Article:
Slavery was supported from day one by the British monarchy


Your article mentions William III’s share in the Royal African Company (RAC), which transported more slaves across the Atlantic than any other company, but misses the bigger picture (The Colston connection: How Prince William’s Kensington Palace home is connected to slavery, 6 April)

The RAC (and its predecessor, the Company of Royal Adventurers) relied on royal patronage from the beginning. Visit the British Library website to view Charles II’s gruesome document that granted a monopoly on the black slave exchange. It used its royally sanctioned monopoly to quickly position England as Europe’s largest slave-trading nation. Many of those transported are named “DoY” for James, Duke of York, Company Governor – and future King. Edward Colston’s transfer of shares to William III after the Glorious Revolution simply maintained traditional royal patronage of slaves.

Britain’s liberals campaigned relentlessly against the company during William’s reign and eventually succeeded in breaking its monopoly – as they too wanted a share of the profits from slavery. Historian William Pettigrew has written a book on the subject, Freedom’s Debt: The Royal African Company and the Politics of the Atlantic Slave Trade, 1672-1752.

Although your article rightly draws attention to the role of the monarchy in the history of the slave trade, it misses a key period in this history: Cromwell’s Commonwealth (British kings and queens who supported and profited from slavery, April 6). Cromwell launched the Western Design, a colonial enterprise, which added vast sugar plantations and accompanying slavery to British possessions. Royalty was deeply involved in slavery by granting monopolies, but did they encourage slavery like Cromwell?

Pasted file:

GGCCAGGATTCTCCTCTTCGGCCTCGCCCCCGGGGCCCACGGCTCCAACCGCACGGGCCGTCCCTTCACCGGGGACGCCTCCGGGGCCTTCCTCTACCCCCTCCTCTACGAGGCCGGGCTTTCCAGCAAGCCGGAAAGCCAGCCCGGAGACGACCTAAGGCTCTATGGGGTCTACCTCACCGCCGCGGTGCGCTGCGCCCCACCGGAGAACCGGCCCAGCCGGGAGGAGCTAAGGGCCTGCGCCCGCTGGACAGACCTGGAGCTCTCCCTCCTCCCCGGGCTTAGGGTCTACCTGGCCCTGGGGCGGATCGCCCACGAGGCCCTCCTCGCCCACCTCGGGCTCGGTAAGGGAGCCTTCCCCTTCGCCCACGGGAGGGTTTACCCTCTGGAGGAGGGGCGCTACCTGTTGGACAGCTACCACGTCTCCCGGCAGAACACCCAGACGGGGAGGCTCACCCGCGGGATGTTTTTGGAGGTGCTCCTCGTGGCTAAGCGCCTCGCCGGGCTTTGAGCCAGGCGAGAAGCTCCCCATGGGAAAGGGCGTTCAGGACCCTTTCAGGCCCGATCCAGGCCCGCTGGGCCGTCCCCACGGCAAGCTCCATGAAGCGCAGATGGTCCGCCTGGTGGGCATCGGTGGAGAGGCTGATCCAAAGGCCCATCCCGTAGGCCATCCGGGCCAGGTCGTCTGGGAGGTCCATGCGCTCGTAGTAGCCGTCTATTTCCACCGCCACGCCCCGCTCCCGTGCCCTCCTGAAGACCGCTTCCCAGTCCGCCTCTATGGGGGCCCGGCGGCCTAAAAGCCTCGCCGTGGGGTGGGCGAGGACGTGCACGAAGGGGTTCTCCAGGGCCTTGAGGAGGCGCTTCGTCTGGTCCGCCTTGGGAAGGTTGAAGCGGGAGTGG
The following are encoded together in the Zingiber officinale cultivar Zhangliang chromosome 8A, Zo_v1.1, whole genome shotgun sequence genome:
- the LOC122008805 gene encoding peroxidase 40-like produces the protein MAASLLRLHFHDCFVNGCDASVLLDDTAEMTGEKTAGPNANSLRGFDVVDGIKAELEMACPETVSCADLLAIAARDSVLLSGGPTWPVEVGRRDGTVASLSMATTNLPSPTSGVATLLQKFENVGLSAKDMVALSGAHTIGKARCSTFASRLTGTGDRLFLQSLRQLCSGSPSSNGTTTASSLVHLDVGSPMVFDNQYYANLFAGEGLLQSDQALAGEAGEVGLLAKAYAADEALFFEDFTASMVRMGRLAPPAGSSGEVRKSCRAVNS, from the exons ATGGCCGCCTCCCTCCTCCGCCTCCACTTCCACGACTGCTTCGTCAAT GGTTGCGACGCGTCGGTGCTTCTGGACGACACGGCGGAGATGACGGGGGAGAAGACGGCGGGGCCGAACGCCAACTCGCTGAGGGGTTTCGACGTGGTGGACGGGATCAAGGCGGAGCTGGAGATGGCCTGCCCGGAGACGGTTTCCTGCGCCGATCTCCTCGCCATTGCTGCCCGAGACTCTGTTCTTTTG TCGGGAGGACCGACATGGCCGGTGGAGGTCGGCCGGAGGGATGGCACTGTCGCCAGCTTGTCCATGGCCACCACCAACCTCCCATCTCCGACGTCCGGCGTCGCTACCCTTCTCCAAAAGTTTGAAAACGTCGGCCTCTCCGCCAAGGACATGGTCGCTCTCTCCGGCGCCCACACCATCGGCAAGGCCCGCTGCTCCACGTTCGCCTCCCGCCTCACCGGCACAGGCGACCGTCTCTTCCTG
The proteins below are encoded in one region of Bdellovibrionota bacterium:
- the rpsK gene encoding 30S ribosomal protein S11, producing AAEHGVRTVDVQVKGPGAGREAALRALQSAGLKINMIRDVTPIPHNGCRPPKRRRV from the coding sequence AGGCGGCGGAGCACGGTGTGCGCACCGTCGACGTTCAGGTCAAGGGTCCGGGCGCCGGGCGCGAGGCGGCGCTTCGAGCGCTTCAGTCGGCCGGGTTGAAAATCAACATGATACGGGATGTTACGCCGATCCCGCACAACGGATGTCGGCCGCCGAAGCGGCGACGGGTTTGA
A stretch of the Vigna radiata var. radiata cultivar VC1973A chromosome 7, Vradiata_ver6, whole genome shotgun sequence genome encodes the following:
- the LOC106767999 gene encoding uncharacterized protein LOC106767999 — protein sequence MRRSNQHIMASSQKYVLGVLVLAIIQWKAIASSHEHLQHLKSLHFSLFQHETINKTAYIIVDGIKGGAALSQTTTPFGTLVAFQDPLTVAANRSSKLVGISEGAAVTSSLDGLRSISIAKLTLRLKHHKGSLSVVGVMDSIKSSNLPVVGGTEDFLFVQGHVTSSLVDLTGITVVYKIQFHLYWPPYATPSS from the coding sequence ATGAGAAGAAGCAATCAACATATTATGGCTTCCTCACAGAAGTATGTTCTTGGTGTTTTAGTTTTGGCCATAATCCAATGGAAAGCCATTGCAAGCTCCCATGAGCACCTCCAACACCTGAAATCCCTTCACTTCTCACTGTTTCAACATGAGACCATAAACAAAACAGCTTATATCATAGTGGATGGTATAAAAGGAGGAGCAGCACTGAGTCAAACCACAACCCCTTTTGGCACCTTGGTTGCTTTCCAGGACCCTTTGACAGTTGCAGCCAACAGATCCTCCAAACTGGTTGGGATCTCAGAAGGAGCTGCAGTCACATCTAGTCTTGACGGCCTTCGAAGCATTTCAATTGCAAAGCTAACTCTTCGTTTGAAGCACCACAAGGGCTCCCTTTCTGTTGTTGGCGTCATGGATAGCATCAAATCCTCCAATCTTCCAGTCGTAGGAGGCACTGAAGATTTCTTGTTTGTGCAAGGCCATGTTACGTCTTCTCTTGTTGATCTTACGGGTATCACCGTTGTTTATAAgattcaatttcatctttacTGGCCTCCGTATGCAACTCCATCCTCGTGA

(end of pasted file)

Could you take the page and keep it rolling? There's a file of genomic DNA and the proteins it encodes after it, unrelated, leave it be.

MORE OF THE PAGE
If you have questions about this, ask Irish. After the Drogheda Massacre of 1649, Cromwell killed one of the 10 survivors and sent the rest to Barbados as slaves, writing that “it is God’s just judgment upon these barbarous brutes”.

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Marta Lopez

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By Marta Lopez

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